In particular, that the elder female contingent there to see the main- house Pygmalion didn't end up in either of these two studio adaptations. Torrents of - well, filth (verbal, bodily, moral, psychological) in Harry Gibson's new one-man dramatisation of the latest Irvine Welsh opus; buckets of stage blood and sexed-up modern Gothic in Jon Pope's staging of two short stories from Clive Barker's bestselling debut collection: hardly the stuff of a good night out for your My Fair Lady fans.
Starring Tam Dean Burn, another leading figure from the semi-underground Edinburgh cultural scene that helped to engender Trainspotting, and with Gibson having successfully (to say the least) transposed that novel from page to stage, Welsh's gleefully repugnant portrayal of a corrupt Lothian and Borders policeman is in expertly sympathetic hands.
As a rough description, Filth rewrites The Bad Lieutenant as a black Scottish comedy, with a protagonist who doesn't even have Harvey Keitel's charisma going for him, but does have a nasty genital rash and a talking tapeworm. Abel Ferrara got there a few years before Welsh, however, and the story's underlying theme of masculinity/patriarchal society in crisis, threatened and terrified by difference (women, gays, black people), scarred by generations of destructive conditioning, has been so much the talk of the Nineties as to render Filth's delve into the causes and implications somewhat predictable in its direction.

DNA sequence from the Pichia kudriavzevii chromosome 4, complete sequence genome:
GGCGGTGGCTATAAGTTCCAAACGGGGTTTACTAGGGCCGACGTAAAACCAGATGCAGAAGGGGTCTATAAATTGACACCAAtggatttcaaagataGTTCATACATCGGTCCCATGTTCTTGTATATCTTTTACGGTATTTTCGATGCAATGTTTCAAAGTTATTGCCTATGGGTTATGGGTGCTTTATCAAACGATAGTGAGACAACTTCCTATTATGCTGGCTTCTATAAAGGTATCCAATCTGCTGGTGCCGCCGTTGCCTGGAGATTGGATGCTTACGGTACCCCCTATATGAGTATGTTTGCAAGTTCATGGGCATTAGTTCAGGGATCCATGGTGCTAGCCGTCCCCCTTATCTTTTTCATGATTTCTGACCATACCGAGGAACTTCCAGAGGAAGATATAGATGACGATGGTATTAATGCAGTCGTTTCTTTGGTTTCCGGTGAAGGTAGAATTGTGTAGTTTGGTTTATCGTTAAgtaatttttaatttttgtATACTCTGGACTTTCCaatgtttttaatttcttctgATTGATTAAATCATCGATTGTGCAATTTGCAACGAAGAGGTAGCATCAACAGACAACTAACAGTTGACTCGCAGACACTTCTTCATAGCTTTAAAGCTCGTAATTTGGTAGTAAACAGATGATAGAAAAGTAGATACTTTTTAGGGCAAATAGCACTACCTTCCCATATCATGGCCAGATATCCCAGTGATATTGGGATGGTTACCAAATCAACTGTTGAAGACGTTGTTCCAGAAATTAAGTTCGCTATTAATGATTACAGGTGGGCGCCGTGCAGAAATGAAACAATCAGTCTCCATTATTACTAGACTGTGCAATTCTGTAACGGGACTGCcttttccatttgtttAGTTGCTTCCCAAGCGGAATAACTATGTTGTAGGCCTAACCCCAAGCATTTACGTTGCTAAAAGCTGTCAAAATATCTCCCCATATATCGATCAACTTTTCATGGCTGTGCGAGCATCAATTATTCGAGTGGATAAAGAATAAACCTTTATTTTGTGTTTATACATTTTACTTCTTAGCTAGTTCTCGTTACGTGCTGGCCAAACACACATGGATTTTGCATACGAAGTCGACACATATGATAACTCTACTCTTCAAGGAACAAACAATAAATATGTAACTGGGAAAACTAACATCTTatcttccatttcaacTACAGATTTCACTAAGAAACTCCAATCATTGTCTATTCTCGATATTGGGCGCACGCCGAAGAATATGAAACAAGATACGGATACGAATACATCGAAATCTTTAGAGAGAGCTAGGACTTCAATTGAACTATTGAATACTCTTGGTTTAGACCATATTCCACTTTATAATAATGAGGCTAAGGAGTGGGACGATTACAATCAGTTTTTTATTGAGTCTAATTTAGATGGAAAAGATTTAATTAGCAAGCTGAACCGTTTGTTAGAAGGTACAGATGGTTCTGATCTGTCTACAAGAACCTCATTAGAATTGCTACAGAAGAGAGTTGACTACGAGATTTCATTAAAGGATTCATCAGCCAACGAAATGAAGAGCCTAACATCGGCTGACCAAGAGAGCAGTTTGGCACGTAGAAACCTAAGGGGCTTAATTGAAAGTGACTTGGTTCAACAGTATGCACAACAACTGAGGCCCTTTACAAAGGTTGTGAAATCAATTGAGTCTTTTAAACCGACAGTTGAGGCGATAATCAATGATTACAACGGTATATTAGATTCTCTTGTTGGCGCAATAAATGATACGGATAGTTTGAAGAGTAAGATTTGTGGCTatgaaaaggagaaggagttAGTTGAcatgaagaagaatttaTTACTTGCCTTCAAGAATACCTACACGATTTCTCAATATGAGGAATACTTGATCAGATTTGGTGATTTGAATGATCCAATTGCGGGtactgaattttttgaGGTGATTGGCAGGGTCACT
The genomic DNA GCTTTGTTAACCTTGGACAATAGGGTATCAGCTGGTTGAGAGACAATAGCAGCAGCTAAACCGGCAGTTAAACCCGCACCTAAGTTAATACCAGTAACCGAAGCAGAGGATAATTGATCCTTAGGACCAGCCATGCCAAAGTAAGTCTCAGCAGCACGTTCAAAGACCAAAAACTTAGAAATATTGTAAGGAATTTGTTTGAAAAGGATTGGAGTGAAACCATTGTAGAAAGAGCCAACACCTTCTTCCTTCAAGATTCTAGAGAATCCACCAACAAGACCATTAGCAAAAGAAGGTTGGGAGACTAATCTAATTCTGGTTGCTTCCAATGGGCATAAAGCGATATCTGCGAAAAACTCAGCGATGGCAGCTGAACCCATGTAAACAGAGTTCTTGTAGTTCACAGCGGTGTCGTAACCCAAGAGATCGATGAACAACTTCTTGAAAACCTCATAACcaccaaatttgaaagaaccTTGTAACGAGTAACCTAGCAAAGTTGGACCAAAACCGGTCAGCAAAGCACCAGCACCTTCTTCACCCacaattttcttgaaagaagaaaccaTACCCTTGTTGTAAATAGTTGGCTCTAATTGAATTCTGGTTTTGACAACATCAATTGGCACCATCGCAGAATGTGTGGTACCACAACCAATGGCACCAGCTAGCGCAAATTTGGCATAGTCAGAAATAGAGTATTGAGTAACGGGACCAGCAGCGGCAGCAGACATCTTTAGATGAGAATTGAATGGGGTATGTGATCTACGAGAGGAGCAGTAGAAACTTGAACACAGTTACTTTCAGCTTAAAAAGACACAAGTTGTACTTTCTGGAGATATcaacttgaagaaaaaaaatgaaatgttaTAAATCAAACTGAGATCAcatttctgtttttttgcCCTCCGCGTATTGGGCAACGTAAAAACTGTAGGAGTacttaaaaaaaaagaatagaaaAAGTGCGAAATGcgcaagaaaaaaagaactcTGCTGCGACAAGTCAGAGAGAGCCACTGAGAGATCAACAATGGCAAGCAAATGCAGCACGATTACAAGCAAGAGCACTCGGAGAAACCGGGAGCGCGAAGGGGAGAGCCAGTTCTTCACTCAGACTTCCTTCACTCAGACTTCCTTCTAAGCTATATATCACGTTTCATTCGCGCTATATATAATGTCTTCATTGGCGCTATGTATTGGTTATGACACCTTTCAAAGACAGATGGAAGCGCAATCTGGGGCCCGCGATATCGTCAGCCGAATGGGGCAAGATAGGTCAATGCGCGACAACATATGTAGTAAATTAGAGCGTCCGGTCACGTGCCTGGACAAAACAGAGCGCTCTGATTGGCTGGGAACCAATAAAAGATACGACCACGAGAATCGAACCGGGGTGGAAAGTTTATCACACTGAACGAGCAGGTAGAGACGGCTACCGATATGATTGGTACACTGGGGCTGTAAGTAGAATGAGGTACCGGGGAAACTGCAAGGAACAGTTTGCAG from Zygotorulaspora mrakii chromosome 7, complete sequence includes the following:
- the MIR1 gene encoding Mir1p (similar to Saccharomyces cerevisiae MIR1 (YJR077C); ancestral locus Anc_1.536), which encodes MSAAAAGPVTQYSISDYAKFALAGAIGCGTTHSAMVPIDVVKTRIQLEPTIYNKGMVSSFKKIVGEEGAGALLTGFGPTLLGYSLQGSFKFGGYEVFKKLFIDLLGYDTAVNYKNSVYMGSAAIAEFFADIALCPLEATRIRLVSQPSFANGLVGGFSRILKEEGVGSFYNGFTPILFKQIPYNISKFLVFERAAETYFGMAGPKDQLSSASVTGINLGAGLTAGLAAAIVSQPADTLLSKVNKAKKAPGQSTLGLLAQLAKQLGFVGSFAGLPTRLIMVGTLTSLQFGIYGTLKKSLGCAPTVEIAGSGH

However, there's rarely any faulting the energy of Welsh's writing and this came crackling through Burn's performance as the disintegrating DS Bruce Robertson, with thumbnail cameos of a dozen or more subsidiary characters deftly worked in alongside the central interior monologue. Given its obvious commercial potential, you'd hardly expect to find this show in the Citz's tiniest space, but dramatic priorities have taken precedence: Welsh is best appreciated on his own in-yer-face terms.
Upstairs in the Circle Studio a piece of popular fiction holding even less truck with highbrow opinion has been brought triumphantly to theatrical life, somehow managing to scale peaks of high-camp hilarity without remotely patronising either material or audience.
Pope, wearing a triple hat as adaptor, director and designer, and his four-strong cast enter Barker's fantasy-horror world with the kind of conviction only a postmodern Nineties sensibility can generate: think a distilled-down Rocky Horror minus the songs, plus a lot more sex, technical subtlety and splatterfest gore. Contradictory as those elements might seem, it's the production's finesse and - again - infectious relish in juggling unashamed, penny-dreadful-meets-B-movie melodrama, cartoonish imagery, purported intense solemnity and slick contemporary styling which makes for such superbly sophisticated entertainment.
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